• Liz, can’t wait to read A Bargain Struck. So intrigued with what your idea was :)

    • Liz:

      Many thanks, Sharon.

      No, she is not having a baby, and nor does she already have a child! The non-disclosure comment suggests that conclusion, but I don’t know how to avoid that, other than in the way I’m doing now.

  • Such a lovely post, Liz. And a great picture of you in Wyoming. By the way, I love John’s story about the writer of New Tricks getting names for characters from the stands at West Bromwich! And thank you to John for his lovely comment about my blog. It made me day!

    • Liz:

      John’s comment was funny, Emma, wasn’t it! I shall listen closely next time I watch New Tricks. I watch it each week but would be hard pushed to tell you the name of any character – after next week, though, that will not be the case.

      Many thanks for your comment re my post. It was great fun doing it.

  • Terrific, Liz. I believe you about the bucking bronco! The only time I’ve ‘ridden’ a horse (other than being led around a field at our local fete, when I was a kid) I found it almost impossible to keep the horse moving. And I found the saddle alarmingly slithery, particularly when the horse bent down to eat the grass at the side of the road.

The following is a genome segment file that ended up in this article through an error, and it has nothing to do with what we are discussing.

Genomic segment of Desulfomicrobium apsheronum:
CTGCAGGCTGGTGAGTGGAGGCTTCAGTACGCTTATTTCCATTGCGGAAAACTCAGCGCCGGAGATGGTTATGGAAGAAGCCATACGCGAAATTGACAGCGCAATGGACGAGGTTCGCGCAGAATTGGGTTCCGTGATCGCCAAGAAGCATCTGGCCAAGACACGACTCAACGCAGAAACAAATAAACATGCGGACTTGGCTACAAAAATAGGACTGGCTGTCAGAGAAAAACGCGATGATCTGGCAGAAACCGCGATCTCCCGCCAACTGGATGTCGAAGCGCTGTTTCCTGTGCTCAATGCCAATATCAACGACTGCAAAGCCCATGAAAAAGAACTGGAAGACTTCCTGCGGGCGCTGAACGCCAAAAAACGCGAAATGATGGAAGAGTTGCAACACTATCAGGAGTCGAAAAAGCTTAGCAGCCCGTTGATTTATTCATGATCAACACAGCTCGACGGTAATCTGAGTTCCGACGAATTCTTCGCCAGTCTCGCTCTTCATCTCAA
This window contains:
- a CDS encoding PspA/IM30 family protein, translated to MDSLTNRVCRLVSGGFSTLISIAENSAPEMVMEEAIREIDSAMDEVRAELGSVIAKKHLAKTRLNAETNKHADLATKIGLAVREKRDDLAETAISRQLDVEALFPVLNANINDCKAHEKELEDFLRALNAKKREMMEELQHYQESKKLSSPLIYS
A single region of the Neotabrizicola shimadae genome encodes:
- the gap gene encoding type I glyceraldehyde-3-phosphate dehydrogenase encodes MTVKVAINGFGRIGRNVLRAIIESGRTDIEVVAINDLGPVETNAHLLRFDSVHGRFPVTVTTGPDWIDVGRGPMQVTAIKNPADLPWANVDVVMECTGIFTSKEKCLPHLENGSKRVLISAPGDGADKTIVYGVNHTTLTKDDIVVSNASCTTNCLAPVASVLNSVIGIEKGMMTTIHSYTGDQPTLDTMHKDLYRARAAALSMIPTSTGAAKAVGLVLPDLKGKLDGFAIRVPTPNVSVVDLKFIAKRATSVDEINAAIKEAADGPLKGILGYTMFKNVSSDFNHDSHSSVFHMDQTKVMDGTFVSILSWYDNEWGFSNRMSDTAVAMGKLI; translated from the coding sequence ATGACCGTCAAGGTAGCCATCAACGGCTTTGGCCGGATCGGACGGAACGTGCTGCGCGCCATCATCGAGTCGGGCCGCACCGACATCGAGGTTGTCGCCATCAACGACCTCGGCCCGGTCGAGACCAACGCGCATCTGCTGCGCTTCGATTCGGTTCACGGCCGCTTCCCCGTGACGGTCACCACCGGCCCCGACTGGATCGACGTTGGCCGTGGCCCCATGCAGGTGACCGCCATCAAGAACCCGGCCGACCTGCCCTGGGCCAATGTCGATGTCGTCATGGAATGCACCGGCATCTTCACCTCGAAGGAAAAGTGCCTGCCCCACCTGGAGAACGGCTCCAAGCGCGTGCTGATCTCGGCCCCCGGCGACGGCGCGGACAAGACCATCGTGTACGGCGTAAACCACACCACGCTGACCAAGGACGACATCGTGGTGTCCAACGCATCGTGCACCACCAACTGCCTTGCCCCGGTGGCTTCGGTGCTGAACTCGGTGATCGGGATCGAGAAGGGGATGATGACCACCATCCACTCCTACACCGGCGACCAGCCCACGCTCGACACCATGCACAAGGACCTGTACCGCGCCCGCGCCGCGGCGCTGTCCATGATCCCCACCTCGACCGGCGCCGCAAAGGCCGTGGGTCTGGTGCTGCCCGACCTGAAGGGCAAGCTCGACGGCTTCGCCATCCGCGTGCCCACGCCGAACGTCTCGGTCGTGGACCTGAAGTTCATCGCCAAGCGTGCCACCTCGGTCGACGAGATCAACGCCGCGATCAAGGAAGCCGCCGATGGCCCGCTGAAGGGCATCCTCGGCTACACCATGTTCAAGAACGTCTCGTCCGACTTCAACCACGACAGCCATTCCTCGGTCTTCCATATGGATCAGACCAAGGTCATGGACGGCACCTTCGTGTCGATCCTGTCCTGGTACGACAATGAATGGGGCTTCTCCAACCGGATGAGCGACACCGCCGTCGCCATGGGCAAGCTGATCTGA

The book sounds fascinating. And what a clever hook. Now we’re all wondering. She’s not pregnant, so……………….?????

    Gilli x

    • Liz:

      Many thanks for your comment, Gilli.

      No, she’s not pregnant. Teeheehee.

      I’ve ridden – but not for years – on both the English and the western saddles. I much prefer the western saddles. You do slide a bit, but I find them much more comfortable than the English saddles. It was wonderful to get back on a horse, in a western saddle, and the three days on the ranch at the start of the Wyoming trip were amazing.